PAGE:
Shamsur Rahman emerged as a key figure of Bangali literature in the latter half of the 20th century
Search engine giant, Google, has created a new Doodle on its homepage, in Bangladesh, celebrating the life of Bangladeshi poet, columnist, and journalist Shamsur Rahman—to mark the 89th anniversary of his birth.
Shamsur Rahman, who emerged as a key figure of Bangali literature in the latter half of the 20th century, published more than sixty poetry books.
He was born in Dhaka, reports UNB.
While studying English literature at the University of Dhaka, the Bangladeshi poet joined a student group known as the Progressive Writers and Artists Association, reading his verse at Madhu's Canteen and staunchly supporting the movement to retain Bangla as the official language of East Pakistan—now Bangladesh.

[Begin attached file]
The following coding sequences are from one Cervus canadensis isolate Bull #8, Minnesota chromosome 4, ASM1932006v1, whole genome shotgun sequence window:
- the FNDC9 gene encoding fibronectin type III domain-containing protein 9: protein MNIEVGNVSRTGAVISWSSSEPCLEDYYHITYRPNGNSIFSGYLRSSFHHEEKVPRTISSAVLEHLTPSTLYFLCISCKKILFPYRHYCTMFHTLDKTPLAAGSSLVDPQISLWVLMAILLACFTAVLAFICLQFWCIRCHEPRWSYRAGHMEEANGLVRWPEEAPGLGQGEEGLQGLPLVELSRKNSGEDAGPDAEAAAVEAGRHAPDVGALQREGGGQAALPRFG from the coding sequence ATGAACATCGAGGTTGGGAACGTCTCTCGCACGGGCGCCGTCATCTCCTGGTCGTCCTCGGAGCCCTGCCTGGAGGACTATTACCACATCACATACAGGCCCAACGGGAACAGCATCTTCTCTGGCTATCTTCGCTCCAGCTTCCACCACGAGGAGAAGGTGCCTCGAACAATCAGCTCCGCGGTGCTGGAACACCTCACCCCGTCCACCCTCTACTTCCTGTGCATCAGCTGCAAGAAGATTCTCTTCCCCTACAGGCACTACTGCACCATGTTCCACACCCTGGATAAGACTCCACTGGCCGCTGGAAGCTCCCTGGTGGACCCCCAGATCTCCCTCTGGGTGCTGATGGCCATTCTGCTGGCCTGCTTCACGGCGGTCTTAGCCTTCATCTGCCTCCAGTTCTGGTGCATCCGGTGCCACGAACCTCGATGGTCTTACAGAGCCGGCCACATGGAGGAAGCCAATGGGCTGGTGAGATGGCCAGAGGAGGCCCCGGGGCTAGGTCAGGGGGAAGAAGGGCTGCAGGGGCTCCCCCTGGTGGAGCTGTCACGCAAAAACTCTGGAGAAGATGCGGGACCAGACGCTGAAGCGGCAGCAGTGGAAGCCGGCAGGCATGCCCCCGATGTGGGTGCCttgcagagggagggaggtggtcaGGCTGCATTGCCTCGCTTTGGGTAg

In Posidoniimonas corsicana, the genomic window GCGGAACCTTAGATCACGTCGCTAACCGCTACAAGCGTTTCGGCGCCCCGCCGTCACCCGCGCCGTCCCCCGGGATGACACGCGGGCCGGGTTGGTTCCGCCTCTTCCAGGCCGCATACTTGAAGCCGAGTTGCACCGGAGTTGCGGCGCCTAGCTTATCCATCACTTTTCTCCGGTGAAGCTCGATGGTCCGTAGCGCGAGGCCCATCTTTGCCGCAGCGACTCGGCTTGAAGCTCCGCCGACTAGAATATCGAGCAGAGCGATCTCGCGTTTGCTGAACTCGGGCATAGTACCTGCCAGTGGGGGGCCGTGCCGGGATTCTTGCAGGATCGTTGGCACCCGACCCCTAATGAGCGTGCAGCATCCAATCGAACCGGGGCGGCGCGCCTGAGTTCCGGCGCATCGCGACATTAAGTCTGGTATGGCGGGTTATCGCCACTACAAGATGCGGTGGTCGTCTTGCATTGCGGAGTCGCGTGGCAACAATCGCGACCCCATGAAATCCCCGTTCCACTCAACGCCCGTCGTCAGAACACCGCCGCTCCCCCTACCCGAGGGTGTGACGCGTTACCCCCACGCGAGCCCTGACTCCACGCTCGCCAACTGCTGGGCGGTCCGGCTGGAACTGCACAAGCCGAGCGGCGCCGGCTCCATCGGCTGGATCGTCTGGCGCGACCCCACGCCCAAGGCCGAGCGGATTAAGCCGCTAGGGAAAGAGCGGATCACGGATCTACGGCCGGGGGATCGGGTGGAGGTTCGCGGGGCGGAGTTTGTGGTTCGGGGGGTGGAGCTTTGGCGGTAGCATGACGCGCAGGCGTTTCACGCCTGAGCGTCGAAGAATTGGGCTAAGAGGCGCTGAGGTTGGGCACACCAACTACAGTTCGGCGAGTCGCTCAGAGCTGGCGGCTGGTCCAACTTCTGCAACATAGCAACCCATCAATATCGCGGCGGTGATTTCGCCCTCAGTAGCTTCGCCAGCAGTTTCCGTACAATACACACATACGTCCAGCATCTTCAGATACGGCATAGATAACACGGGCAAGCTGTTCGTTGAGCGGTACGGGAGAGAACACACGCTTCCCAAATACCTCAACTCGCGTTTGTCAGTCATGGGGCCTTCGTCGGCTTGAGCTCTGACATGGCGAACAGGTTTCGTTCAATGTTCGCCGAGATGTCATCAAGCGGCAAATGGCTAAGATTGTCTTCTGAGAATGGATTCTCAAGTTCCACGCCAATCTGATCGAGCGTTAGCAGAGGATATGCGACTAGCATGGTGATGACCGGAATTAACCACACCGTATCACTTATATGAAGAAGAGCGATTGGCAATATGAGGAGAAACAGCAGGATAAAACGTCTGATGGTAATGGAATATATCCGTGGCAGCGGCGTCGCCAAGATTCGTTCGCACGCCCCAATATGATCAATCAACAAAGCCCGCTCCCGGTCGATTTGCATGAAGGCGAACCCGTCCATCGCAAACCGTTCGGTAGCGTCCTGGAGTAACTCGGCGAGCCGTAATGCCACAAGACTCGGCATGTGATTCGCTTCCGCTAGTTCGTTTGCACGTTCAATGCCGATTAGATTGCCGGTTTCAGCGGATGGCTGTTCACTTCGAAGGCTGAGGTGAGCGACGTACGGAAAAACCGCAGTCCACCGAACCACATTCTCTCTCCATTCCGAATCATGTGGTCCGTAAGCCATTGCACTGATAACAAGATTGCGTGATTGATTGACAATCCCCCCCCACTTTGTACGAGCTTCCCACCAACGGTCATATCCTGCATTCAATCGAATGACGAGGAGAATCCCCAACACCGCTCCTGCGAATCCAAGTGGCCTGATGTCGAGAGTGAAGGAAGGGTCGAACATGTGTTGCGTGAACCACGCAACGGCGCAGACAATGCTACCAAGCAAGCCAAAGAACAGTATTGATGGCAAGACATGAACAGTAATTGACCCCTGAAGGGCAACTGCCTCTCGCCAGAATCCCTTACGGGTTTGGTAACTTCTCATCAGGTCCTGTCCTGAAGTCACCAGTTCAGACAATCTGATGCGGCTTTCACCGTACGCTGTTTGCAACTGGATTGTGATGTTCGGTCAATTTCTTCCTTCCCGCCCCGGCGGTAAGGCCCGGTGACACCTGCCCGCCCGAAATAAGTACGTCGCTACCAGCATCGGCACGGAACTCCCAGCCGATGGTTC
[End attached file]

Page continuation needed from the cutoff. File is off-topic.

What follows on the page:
After graduating in 1953, Shamsur went on to make his living working for Radio Pakistan and as an editor at the daily newspaper Dainik Bangla.
He is also remembered as the "unofficial poet laureate of Bangladesh." His poems range from love sonnets, to patriotic verses, to whimsical lines about his cat. His well-known 1971 poem, "Shadhinota Tumi" (Ode to Freedom) was written in the throes of Bangladesh's battle for independence from Pakistan.
Shamsur Rahman’s life and work earned him numerous accolades, including the Bangla Academy Award, the Ekushey Padak, and the Shadhinota Award—the highest honor given by the government.
On August 17, 2006, he died of heart and kidney failure after having been in a coma for 12 days.